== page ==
It’s hard to imagine a more astute, more graceful guide to a remarkably creative period.

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DANCING IN THE DARK

A CULTURAL HISTORY OF THE GREAT DEPRESSION

Just in time for our own era’s economic collapse, a literary critic looks back at the unusually rich art of the 1930s.

In this scholarly yet immensely readable study, Dickstein (English/CUNY; A Mirror in the Roadway: Literature in the Real World, 2005, etc.) examines how the artistic culture of the ’30s served a dual function. It helped people understand and cope with the terrible economic climate, and it allowed them to escape, for a while at least, the burden of dark times. The books, music, photos, movies, plays and dances of the period both reflected and influenced the decade’s unique state of mind. These wide-ranging works of art include the novels of John Steinbeck, Zora Neale Hurston, Richard Wright and Henry Roth, and the photographs of Margaret Bourke-White and Walker Evans, which turned an unprecedented spotlight on America’s poor and disenfranchised. Artists like Nathanael West, James T. Farrell, John Dos Passos and F. Scott Fitzgerald “emphasize[d] the limitations and distortions of the American Dream,” even as Cagney’s gangster films and Busby Berkeley’s backstage musicals reinvented rags-to-riches fantasies. At a time when audiences made room simultaneously for social relevance and artistic escape, singers as disparate as Bing Crosby and Woody Guthrie had a place. The big bands of Ellington and Goodman, the romantic comedies of Hawks and Capra, the dancing of Astaire and Rogers and the music of Porter and Gershwin all supplied a touch of class for the masses. Whether discussing Citizen Kane or Porgy and Bess, the poetry of Langston Hughes, William Carlos Williams or Robert Frost, Faulkner’s unique achievement and odd relation to the period, the films of Cary Grant or the elegance and energy of Art Deco, Dickstein always has something smart and lively to say. His scintillating commentary illuminates an important dimension of a decade too often considered only in political or economic terms.

It’s hard to imagine a more astute, more graceful guide to a remarkably creative period.

Pub Date: Sept. 14, 2009

ISBN: 978-0-393-07225-9

Page Count: 576

Publisher: Norton

Review Posted Online: June 24, 2010

Kirkus Reviews Issue: July 1, 2009

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The author's youthfulness helps to assure the inevitable comparison with the Anne Frank diary although over and above the...

NIGHT

Elie Wiesel spent his early years in a small Transylvanian town as one of four children. 

He was the only one of the family to survive what Francois Maurois, in his introduction, calls the "human holocaust" of the persecution of the Jews, which began with the restrictions, the singularization of the yellow star, the enclosure within the ghetto, and went on to the mass deportations to the ovens of Auschwitz and Buchenwald. There are unforgettable and horrifying scenes here in this spare and sombre memoir of this experience of the hanging of a child, of his first farewell with his father who leaves him an inheritance of a knife and a spoon, and of his last goodbye at Buchenwald his father's corpse is already cold let alone the long months of survival under unconscionable conditions.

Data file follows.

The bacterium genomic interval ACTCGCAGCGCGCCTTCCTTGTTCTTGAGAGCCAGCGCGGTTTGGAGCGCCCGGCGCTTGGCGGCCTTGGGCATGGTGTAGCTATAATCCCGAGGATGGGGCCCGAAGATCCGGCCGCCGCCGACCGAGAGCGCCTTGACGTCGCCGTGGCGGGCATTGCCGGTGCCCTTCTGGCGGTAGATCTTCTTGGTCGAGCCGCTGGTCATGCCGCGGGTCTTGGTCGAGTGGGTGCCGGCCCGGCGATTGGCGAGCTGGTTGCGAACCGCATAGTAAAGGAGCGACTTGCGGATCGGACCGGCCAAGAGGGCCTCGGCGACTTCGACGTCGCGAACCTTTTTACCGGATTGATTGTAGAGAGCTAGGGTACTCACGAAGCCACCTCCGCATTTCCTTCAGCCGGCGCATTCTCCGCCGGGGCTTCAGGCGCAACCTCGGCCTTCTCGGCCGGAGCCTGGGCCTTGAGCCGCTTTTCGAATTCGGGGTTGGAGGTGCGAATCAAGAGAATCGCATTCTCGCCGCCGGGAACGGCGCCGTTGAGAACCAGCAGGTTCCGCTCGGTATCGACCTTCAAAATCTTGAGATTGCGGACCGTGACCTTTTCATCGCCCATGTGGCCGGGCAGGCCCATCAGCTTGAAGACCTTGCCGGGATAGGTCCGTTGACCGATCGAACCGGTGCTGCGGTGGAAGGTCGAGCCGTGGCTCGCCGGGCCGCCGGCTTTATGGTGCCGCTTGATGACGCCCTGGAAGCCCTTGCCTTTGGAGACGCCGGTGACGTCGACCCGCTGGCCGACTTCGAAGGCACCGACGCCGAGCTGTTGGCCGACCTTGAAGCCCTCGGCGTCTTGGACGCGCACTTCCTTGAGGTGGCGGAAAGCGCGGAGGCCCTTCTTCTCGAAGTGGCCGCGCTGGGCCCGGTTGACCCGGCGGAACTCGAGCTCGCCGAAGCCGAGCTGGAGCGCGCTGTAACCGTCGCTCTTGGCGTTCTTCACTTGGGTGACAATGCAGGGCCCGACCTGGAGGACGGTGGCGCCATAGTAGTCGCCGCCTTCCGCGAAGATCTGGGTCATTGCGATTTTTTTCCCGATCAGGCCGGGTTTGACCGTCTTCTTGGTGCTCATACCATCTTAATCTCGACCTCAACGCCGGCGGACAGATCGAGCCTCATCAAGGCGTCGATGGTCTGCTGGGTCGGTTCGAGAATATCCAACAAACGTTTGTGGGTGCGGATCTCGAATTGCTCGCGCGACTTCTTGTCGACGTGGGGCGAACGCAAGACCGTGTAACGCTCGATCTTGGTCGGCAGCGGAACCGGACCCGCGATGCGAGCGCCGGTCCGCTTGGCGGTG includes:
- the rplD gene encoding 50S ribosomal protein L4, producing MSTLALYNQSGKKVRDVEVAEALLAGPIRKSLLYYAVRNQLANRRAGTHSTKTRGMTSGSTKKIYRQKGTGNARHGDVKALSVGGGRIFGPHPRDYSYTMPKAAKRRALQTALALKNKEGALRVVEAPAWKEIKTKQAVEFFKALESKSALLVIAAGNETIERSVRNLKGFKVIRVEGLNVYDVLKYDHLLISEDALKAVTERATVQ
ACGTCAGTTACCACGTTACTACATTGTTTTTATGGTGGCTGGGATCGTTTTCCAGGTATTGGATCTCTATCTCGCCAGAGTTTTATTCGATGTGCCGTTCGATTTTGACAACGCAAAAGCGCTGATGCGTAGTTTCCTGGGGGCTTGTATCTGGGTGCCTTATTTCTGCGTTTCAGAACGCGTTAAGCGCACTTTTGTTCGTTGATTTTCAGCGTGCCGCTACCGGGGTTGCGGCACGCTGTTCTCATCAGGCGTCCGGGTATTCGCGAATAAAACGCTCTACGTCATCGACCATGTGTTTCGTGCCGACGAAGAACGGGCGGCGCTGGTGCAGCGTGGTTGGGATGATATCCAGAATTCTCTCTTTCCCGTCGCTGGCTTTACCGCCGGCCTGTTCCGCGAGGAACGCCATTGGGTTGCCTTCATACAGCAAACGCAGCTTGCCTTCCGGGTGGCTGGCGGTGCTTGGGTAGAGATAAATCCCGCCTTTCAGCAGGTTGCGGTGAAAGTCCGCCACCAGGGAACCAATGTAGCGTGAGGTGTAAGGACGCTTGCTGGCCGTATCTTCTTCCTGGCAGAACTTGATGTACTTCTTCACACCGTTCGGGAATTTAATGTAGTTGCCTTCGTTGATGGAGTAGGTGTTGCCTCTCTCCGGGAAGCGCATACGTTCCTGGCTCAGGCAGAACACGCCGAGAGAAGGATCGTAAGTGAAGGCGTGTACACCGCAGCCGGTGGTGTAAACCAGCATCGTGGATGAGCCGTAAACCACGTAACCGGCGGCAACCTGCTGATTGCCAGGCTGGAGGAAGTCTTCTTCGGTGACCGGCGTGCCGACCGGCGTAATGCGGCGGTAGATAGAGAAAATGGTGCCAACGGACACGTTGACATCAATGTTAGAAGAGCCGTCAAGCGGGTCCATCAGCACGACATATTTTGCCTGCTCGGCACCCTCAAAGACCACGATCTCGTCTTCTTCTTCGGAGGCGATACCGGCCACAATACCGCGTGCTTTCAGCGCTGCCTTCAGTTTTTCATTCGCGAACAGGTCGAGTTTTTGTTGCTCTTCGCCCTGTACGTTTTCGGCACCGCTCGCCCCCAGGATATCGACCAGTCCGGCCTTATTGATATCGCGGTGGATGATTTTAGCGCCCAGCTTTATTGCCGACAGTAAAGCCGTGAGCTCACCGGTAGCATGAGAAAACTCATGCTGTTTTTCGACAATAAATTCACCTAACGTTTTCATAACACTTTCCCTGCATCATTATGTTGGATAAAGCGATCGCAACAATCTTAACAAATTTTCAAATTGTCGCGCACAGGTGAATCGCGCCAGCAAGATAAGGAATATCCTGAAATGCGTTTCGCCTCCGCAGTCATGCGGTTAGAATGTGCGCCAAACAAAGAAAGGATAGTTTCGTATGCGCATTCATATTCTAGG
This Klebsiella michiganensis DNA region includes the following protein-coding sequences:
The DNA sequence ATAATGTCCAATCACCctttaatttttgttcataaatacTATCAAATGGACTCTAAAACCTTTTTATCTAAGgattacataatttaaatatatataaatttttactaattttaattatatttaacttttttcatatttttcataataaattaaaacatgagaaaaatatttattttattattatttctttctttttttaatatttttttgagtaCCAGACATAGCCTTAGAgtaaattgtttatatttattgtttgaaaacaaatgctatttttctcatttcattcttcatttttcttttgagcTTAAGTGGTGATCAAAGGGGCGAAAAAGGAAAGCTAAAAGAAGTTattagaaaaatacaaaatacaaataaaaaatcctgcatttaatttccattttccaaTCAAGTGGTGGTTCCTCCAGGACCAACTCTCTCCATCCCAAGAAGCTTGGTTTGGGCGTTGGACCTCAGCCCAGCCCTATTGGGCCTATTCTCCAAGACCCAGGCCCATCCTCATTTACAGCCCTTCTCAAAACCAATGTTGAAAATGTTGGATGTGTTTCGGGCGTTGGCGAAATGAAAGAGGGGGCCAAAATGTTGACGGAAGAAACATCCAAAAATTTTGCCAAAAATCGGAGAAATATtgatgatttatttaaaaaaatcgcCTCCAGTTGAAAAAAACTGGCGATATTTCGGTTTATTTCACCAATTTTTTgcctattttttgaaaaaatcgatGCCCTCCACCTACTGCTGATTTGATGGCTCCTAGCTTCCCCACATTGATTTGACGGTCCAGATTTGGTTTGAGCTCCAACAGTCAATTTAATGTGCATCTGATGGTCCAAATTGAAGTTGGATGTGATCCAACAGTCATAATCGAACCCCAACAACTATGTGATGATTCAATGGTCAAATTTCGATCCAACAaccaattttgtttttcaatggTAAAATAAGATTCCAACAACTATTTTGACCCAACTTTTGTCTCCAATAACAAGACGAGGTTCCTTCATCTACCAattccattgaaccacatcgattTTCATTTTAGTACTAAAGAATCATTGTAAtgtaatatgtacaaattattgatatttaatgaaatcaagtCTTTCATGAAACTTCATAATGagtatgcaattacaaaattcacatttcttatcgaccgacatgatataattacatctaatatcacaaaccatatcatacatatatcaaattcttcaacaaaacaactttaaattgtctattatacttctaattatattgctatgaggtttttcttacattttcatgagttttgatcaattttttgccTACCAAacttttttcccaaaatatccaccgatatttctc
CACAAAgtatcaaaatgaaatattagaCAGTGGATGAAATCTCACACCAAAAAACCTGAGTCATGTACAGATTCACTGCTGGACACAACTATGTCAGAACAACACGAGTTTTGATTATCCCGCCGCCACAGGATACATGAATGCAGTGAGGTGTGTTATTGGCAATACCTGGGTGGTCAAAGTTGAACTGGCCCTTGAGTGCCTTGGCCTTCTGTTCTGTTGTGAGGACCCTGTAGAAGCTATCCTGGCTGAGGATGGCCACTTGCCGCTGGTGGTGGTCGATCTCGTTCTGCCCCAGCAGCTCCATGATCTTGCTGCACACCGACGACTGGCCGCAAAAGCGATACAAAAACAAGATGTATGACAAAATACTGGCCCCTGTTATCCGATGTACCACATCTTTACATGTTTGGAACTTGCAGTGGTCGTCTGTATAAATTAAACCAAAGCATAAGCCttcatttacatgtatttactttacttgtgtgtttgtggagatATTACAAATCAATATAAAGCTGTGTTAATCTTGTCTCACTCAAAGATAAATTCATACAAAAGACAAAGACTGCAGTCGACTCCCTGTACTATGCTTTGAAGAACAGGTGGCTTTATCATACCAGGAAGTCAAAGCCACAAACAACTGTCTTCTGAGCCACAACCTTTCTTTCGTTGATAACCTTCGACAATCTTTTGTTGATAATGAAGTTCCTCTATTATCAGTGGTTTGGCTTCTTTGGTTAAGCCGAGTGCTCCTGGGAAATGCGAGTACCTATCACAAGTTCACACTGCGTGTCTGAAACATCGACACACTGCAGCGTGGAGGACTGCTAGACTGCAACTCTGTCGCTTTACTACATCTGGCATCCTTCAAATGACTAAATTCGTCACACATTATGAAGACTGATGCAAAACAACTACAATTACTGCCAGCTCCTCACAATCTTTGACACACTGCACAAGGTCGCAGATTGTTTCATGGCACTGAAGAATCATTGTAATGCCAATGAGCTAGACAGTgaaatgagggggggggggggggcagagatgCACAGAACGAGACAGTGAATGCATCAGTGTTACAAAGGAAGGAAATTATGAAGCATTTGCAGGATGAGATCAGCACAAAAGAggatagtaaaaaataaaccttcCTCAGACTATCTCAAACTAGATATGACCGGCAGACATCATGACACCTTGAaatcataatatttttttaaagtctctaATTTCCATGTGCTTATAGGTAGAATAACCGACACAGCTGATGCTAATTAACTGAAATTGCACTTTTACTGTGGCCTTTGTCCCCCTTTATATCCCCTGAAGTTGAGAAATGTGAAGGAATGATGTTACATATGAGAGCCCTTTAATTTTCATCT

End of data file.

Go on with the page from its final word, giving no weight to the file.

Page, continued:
The author's youthfulness helps to assure the inevitable comparison with the Anne Frank diary although over and above the sphere of suffering shared, and in this case extended to the death march itself, there is no spiritual or emotional legacy here to offset any reader reluctance.

Pub Date: Jan. 16, 2006

ISBN: 0374500010

Page Count: 120

Publisher: Hill & Wang

Review Posted Online: Oct. 7, 2011

Kirkus Reviews Issue: Jan. 15, 2006

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A PEOPLE'S HISTORY OF THE UNITED STATES

For Howard Zinn, long-time civil rights and anti-war activist, history and ideology have a lot in common. Since he thinks that everything is in someone's interest, the historian—Zinn posits—has to figure out whose interests he or she is defining/defending/reconstructing (hence one of his previous books, The Politics of History). Zinn has no doubts about where he stands in this "people's history": "it is a history disrespectful of governments and respectful of people's movements of resistance." So what we get here, instead of the usual survey of wars, presidents, and institutions, is a survey of the usual rebellions, strikes, and protest movements. Zinn starts out by depicting the arrival of Columbus in North America from the standpoint of the Indians (which amounts to their standpoint as constructed from the observations of the Europeans); and, after easily establishing the cultural disharmony that ensued, he goes on to the importation of slaves into the colonies. Add the laborers and indentured servants that followed, plus women and later immigrants, and you have Zinn's amorphous constituency. To hear Zinn tell it, all anyone did in America at any time was to oppress or be oppressed; and so he obscures as much as his hated mainstream historical foes do—only in Zinn's case there is that absurd presumption that virtually everything that came to pass was the work of ruling-class planning: this amounts to one great indictment for conspiracy. Despite surface similarities, this is not a social history, since we get no sense of the fabric of life. Instead of negating the one-sided histories he detests, Zinn has merely reversed the image; the distortion remains.

Pub Date: Jan. 1, 1979

ISBN: 0061965588

Page Count: 772

Publisher: Harper & Row

Review Posted Online: May 26, 2012

Kirkus Reviews Issue: Jan. 1, 1979

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